Eric Schmidt has been chosen by the Pentagon to chair a new advisory board focused on innovation and improving digital practices for the United States military and defense technologies. As part of the initiative, hackers will be invited to test cyber security protocols.
Alphabet Chairman and former Google CEO Eric Schmidt has been appointed by the U.S. government to chair a Defense Innovation Advisory Board at the Pentagon, announced U.S. Secretary of Defense Ash Carter. The innovation board is aimed at “bringing innovation and best practices to the U.S. military.” Officially, the new board is an “effort to enhance the Department of Defense’s culture, organization and processes by tapping innovators from the private sector.” A majority of the innovators could be from the Silicon Valley.
According to CNN, the advisory board will help the Pentagon keep up with the latest Silicon Valley ideas and apply them at the Department of Defense. The board will shoulder the challenge of modernizing the technology that Pentagon routinely uses. One of its primary responsibilities will be coming up with “quick solutions.” The advisory board will comprise of about a dozen members who have, “led large private and public organizations and excelled at identifying and adopting new technology concepts.”
Republished my story on Eric Schmidt and the DoD with new comments from Schmidt and Carter https://t.co/YJ4Adm7DZv— Aaron Mehta (@AaronMehta) March 2, 2016
While the innovation aspect is certainly interesting, the advisory board won’t have access to information about military operations strategy. Still, the board is expected to bolster Pentagon’s technology that is commonly accessible, but relies on databases and servers that need to be fortified against people with nefarious intent, hell bent on compromising the security and exposing sensitive data. In the past there have been numerous successful attempts at overriding security protocols and accessing sensitive data. In some cases, teenage kids, sitting across oceans have been able to gain unlawful digital entry into restricted regions.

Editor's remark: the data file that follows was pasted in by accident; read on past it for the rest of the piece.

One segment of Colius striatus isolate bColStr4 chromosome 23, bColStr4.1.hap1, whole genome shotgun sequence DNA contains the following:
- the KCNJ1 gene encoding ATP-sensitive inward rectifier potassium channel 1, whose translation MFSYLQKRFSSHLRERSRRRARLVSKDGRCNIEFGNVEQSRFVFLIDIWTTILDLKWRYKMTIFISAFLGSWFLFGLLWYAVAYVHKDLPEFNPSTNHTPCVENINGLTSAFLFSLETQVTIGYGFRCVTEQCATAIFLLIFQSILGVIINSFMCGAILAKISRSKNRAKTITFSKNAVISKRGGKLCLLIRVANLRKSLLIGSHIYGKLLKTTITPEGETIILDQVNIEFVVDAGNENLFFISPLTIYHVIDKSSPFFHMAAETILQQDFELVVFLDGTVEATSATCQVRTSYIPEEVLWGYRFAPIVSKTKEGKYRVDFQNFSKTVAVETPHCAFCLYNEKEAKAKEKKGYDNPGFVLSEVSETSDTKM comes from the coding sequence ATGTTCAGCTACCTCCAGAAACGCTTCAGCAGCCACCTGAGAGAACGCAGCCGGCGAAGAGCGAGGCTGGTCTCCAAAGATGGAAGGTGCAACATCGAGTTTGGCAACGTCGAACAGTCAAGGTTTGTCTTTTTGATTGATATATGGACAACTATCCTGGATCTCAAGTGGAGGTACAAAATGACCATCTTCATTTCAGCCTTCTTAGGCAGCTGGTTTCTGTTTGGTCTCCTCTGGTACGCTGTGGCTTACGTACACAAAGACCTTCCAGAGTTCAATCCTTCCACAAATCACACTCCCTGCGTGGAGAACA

US announces 'Hack the Pentagon' bug bounty program to test cyber security of some Dept. of Defense websites - Wired https://t.co/hmVS9j0ytL— Breaking News Tech (@breakingbytes) March 2, 2016
It is against such attacks that Eric Schmidt and his team of “innovators” will bolster the security. In order to check the integrity of security protocols and see how they could be compromised by talented, but ill-intentioned people, the Defense Department is challenging computer geeks from the private sector to hack its public websites and networks, reported the Cleburne Times Review.
To ensure many ethical hackers respond, the military has promised unspecified cash rewards and the prospect of recognition. Speaking about “Hack the Pentagon,” a one of its kind government initiative, Carter said the following.
“I am always challenging our people to think outside the five-sided box that is the Pentagon… Inviting responsible hackers to test our cyber-security certainly meets that test.”
The “Hack the Pentagon” initiative is the first “bounty” program for the government. Essentially, it involves challenging ethical or white-hat hackers to find weaknesses in network security. Private companies, including Google, Facebook, and many others, have long relied on such techniques to weed out security loopholes that might have otherwise allowed hackers to gain entry into the secure areas and wreak havoc.
Asking security testers or hackers from the private sector to find vulnerabilities might prove a little tricky for Eric Schmidt and his team due a particularly prerequisite. The Pentagon requires participants to register and pass a background check before allowing them to go after its websites, reported Pop Herald. Moreover, the scope of the program is significantly restricted. Specifically, the program won’t allow the hackers to test any of the mission-critical systems, confirmed the agency.
Eric Schmidt has been one of the most trusted advocates to President Obama in the early days of his administration. Ironically, Google has had numerous run-ins with the American government. The FTC nearly sued Google for antitrust violations in 2013. Google remains a strong opponent to the government’s policies on data collection. The company has now sided with Apple in its fight with FBI over encryption unlocking demands.
[Photo by Axel Schmidt/Getty Images]